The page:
The sketch powers all four motors in the same direction for forward and in the opposite direction for reverse. For a left turn the left front and rear motors are unpowered (RELEASE). For a right turn the right front and rear motors are released. for a hard left turn the left side motors are run FORWARD and the right side motors are run BACKWARD. This causes the Rover to pirouette or spin in circles. You can experiment with powering or un-powering particular motors to yield the optimal turning results.
I elected to power the Arduino 101 and Rover motors with separate power supplies. I bought an Anker PowerCore+mini to power the Arduino. Apparently the Arduino does not draw enough power to keep the Anker turned on (it shuts off after about 10 seconds). This seems to be a problem with many USB power sources. To prevent it from shutting off I was ready to build a load circuit for it as described here. Since the Anker has only one USB port I got out an IOGEAR 4-Port USB 2.0 Hub that I had laying around since another USB port is required to plug in the load circuit. It turns out that the USB hub places a large enough load on the Anker battery to keep it on. I am currently powering the motors with 8 x 1.5 volt alkaline batteries. At some point I will invest in a LiPo battery to power the motors.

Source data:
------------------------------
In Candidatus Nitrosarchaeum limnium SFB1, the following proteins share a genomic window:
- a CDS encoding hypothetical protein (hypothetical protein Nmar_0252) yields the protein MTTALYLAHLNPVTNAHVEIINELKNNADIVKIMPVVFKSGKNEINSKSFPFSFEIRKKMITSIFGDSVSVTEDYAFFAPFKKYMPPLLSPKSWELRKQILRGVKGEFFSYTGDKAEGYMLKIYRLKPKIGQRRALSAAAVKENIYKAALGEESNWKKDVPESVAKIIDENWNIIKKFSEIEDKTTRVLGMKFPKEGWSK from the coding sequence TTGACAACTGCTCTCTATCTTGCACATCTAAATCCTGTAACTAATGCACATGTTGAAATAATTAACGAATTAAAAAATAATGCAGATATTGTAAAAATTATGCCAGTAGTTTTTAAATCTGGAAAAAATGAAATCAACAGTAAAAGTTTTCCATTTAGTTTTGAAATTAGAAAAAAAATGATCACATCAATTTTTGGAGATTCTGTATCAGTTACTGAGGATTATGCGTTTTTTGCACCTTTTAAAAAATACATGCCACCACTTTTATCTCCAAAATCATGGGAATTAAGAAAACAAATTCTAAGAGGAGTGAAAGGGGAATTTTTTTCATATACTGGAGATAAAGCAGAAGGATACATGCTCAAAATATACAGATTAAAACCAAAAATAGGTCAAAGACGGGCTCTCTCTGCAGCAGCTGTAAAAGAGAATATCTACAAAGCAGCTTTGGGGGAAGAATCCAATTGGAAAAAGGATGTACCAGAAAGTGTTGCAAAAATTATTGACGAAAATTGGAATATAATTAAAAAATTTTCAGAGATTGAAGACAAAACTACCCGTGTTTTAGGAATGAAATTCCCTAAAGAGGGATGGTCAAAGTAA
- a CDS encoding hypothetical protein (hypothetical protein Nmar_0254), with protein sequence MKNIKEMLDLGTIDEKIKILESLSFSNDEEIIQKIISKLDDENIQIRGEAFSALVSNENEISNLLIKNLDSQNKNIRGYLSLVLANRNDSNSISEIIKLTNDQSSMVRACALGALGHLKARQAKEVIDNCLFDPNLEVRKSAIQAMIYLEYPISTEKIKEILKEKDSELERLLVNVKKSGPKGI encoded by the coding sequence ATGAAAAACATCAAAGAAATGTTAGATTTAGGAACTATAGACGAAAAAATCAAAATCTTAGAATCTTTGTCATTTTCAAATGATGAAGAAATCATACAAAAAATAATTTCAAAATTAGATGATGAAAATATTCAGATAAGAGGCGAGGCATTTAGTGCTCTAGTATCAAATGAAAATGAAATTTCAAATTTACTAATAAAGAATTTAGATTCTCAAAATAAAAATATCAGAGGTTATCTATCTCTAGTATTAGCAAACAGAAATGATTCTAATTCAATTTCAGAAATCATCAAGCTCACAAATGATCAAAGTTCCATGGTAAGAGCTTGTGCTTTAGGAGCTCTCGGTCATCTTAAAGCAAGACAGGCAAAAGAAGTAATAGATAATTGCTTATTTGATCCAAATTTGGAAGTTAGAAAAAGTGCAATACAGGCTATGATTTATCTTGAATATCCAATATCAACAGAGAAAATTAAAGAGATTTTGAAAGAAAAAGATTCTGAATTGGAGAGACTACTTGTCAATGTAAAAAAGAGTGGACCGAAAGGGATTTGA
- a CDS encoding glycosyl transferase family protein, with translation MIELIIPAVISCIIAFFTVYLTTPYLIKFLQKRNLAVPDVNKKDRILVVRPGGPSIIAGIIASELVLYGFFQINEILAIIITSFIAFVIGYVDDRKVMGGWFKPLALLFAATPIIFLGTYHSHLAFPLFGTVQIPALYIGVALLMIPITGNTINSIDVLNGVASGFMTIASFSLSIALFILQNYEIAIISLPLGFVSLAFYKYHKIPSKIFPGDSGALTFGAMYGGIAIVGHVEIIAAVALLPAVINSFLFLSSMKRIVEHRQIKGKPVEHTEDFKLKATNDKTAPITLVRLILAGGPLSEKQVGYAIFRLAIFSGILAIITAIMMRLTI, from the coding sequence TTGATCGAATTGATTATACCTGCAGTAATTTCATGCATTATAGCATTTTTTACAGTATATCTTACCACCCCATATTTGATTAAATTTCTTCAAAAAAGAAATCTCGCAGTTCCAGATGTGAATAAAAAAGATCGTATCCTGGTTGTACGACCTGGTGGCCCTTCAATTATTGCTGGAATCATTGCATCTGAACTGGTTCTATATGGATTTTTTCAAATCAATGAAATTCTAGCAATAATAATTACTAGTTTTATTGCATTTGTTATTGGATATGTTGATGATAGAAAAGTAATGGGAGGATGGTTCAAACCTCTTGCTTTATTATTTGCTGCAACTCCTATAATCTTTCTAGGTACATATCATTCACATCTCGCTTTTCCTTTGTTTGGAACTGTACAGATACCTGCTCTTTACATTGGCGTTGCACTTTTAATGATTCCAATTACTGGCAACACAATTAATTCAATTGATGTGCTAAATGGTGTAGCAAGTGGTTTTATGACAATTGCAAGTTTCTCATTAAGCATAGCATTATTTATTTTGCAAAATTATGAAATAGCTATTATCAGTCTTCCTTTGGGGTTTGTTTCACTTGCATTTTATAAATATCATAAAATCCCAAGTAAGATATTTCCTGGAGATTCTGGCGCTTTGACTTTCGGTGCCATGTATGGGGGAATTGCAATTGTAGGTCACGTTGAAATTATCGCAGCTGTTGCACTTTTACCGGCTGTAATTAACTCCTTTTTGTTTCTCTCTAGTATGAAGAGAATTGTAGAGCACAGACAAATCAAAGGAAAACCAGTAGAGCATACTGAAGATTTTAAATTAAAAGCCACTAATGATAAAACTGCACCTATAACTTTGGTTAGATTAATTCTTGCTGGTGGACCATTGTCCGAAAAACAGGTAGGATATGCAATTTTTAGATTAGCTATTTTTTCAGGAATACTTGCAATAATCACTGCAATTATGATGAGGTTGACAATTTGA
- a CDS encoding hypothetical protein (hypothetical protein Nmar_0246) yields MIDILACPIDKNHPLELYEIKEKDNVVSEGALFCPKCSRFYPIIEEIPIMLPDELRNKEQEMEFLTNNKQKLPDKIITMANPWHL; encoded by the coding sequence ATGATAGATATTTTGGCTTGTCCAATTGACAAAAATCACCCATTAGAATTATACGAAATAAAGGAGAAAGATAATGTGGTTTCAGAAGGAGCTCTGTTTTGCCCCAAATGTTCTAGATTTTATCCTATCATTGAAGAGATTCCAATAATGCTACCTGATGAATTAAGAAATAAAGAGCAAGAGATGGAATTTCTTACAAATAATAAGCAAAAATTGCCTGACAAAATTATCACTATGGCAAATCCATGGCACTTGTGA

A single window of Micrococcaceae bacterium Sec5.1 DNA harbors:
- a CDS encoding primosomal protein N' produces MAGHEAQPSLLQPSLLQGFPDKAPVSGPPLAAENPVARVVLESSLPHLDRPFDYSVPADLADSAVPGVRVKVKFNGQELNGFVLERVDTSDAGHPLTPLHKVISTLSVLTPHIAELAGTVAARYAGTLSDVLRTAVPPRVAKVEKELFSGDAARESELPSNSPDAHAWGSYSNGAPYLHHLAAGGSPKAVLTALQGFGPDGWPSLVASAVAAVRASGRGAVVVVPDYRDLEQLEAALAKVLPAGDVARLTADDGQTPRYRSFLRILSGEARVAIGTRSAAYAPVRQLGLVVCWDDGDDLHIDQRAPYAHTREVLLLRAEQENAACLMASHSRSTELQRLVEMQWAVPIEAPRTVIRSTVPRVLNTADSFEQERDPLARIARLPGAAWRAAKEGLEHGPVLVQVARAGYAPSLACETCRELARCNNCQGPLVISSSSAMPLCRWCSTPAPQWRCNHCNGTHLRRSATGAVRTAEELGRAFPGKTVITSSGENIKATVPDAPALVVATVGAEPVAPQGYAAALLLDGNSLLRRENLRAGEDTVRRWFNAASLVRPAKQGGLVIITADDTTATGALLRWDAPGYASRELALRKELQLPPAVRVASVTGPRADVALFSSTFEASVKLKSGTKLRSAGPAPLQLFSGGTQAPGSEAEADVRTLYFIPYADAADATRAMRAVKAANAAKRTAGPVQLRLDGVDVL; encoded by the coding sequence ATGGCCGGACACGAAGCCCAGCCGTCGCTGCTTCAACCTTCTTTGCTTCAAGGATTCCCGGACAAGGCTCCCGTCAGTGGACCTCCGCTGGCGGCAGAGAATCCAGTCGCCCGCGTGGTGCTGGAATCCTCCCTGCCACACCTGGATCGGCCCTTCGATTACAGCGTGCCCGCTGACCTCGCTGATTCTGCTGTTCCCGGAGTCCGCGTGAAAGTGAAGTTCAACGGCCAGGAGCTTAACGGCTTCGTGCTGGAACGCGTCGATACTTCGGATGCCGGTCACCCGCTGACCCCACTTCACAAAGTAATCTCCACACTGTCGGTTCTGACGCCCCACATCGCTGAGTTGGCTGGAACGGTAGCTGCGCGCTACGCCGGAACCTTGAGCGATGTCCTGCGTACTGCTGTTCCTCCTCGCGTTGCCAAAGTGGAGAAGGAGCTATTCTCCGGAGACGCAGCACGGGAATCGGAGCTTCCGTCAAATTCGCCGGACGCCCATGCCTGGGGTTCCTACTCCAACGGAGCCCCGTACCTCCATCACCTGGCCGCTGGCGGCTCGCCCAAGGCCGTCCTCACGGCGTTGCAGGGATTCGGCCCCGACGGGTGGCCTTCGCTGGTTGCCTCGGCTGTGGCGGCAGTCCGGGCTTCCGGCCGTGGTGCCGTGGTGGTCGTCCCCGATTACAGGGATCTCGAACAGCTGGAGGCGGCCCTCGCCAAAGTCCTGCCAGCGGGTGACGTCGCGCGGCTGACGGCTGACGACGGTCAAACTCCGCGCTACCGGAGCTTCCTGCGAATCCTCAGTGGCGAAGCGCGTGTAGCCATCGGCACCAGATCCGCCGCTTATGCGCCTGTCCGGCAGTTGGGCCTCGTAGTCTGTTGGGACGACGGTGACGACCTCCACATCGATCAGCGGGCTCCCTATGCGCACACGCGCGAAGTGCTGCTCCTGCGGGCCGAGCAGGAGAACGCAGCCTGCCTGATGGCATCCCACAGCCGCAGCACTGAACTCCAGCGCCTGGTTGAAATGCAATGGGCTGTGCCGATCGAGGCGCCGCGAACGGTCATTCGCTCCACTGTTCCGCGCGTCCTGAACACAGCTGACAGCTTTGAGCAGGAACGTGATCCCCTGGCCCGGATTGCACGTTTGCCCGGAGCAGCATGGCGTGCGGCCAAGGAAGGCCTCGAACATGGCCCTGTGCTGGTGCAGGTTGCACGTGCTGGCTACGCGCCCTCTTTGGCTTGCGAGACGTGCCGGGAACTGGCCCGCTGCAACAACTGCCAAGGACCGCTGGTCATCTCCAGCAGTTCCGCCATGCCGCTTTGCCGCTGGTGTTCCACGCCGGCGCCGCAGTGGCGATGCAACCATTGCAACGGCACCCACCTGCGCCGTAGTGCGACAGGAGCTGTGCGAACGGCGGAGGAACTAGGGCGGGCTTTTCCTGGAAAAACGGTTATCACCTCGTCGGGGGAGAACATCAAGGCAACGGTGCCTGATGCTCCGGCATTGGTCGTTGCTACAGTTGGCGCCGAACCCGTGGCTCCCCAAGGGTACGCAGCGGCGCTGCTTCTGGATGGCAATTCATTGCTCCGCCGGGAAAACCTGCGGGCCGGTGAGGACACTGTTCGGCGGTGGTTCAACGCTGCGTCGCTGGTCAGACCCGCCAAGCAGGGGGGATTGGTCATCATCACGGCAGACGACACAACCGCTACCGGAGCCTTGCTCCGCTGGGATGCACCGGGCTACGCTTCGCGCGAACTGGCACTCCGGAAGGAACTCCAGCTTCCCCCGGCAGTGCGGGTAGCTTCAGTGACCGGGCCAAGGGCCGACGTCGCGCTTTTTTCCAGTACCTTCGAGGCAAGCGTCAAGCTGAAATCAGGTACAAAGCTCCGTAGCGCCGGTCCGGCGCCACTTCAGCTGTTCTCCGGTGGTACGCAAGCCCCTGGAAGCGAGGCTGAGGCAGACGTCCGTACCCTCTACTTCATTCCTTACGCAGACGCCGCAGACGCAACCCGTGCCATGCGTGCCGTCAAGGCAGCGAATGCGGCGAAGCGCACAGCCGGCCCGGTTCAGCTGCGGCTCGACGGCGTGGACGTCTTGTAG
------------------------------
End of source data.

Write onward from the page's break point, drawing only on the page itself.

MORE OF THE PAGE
I hope you find this write-up useful in getting your Rover to run.
The sketch has been updated to provide improved steering performance. The sketch can be found here. It requires the addition of two switches to the Blynk phone interface.
In the revision a pushbutton widget labelled Right Pirouette on virtual pin V3 and a pushbutton widget labelled Left Pirouette on virtual pin V1 are added. The SliderL (long slider) widget is on V4 and is labelled Motor Speed. The joystick widget is on virtual pin V0.
The revised code now performs the diagonal joystick position (soft) turns by reducing the turning side wheel speeds to 60% of the opposing side wheels. You may want to adjust this ratio for your particular chassis and tire setup. The hard right turns are performed by un-powering (RELEASE) the turning side wheels. The spin or pirouette maneuver is now performed with the pushbuttons.
I am thinking about adding some ultrasonic sensors to send distance to object data to the Blynk interface and possibly override the joystick to automatically avoid objects. I'll post the code whenever I have it ready.